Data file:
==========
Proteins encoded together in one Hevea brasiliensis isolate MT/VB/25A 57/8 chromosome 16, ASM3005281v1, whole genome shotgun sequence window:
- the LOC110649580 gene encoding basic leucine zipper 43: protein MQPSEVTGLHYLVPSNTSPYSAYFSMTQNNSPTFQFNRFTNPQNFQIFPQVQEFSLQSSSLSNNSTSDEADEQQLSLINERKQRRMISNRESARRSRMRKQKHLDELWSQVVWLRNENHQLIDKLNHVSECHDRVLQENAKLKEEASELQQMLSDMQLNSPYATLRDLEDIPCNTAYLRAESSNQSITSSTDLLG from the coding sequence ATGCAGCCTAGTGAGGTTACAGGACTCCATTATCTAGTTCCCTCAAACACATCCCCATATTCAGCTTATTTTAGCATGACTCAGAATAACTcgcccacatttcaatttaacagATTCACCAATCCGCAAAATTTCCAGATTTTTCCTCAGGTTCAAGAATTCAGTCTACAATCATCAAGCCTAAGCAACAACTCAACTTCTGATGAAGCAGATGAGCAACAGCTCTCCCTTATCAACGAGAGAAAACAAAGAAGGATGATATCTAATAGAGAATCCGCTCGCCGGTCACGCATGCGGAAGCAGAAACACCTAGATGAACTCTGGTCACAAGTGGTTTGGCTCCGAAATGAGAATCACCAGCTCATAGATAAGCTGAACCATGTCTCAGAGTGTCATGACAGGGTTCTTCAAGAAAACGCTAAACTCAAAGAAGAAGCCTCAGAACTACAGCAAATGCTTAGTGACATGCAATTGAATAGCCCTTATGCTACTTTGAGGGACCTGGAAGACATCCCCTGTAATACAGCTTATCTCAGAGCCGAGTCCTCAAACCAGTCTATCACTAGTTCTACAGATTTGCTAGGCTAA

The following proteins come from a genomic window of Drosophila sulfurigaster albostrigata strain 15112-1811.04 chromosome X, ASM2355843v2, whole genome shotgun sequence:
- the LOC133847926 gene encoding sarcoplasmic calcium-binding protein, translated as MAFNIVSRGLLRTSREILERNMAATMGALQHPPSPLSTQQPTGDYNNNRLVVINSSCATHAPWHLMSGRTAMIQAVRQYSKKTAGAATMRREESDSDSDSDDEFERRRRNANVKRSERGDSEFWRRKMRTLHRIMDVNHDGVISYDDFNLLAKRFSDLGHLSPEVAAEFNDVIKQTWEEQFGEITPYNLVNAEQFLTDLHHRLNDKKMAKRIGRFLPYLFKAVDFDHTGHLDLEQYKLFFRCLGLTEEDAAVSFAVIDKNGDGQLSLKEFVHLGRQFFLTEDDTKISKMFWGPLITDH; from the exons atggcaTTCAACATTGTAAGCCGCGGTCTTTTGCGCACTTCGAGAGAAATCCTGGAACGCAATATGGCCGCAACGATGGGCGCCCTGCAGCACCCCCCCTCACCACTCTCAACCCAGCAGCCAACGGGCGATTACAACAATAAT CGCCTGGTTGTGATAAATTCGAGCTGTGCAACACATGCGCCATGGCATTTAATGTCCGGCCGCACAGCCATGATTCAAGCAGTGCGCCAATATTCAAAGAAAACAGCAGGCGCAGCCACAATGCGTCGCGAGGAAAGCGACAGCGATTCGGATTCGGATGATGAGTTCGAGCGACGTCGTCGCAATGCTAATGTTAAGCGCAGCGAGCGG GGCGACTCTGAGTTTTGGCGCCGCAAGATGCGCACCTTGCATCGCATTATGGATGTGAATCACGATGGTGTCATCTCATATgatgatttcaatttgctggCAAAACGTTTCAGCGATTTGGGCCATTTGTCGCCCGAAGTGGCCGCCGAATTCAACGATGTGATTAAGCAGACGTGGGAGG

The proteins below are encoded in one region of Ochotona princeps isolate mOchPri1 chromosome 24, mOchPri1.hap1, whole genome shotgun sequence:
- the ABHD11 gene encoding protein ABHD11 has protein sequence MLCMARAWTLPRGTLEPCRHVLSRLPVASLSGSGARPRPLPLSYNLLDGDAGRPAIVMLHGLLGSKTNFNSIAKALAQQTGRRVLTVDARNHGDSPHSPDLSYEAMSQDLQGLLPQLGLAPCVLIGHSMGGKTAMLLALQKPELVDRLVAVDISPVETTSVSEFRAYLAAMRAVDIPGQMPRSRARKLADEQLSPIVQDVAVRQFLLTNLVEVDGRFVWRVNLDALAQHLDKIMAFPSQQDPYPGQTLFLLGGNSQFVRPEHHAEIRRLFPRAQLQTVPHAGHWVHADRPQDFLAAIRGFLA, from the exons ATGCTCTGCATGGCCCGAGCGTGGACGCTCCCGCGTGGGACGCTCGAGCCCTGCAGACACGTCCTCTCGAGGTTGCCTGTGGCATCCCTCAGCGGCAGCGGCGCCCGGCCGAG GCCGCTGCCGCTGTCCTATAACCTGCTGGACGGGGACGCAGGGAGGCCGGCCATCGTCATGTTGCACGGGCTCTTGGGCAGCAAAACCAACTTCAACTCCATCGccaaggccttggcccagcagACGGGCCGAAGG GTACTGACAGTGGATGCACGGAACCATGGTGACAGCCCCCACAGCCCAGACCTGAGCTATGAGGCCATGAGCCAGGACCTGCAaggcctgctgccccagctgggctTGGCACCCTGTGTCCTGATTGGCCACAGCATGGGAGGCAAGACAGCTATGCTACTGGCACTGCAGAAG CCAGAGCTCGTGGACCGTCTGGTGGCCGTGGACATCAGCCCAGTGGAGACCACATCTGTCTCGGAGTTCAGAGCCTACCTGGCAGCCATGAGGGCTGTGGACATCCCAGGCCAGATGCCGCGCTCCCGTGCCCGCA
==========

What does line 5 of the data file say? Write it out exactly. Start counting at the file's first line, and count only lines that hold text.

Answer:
The proteins below are encoded in one region of Ochotona princeps isolate mOchPri1 chromosome 24, mOchPri1.hap1, whole genome shotgun sequence: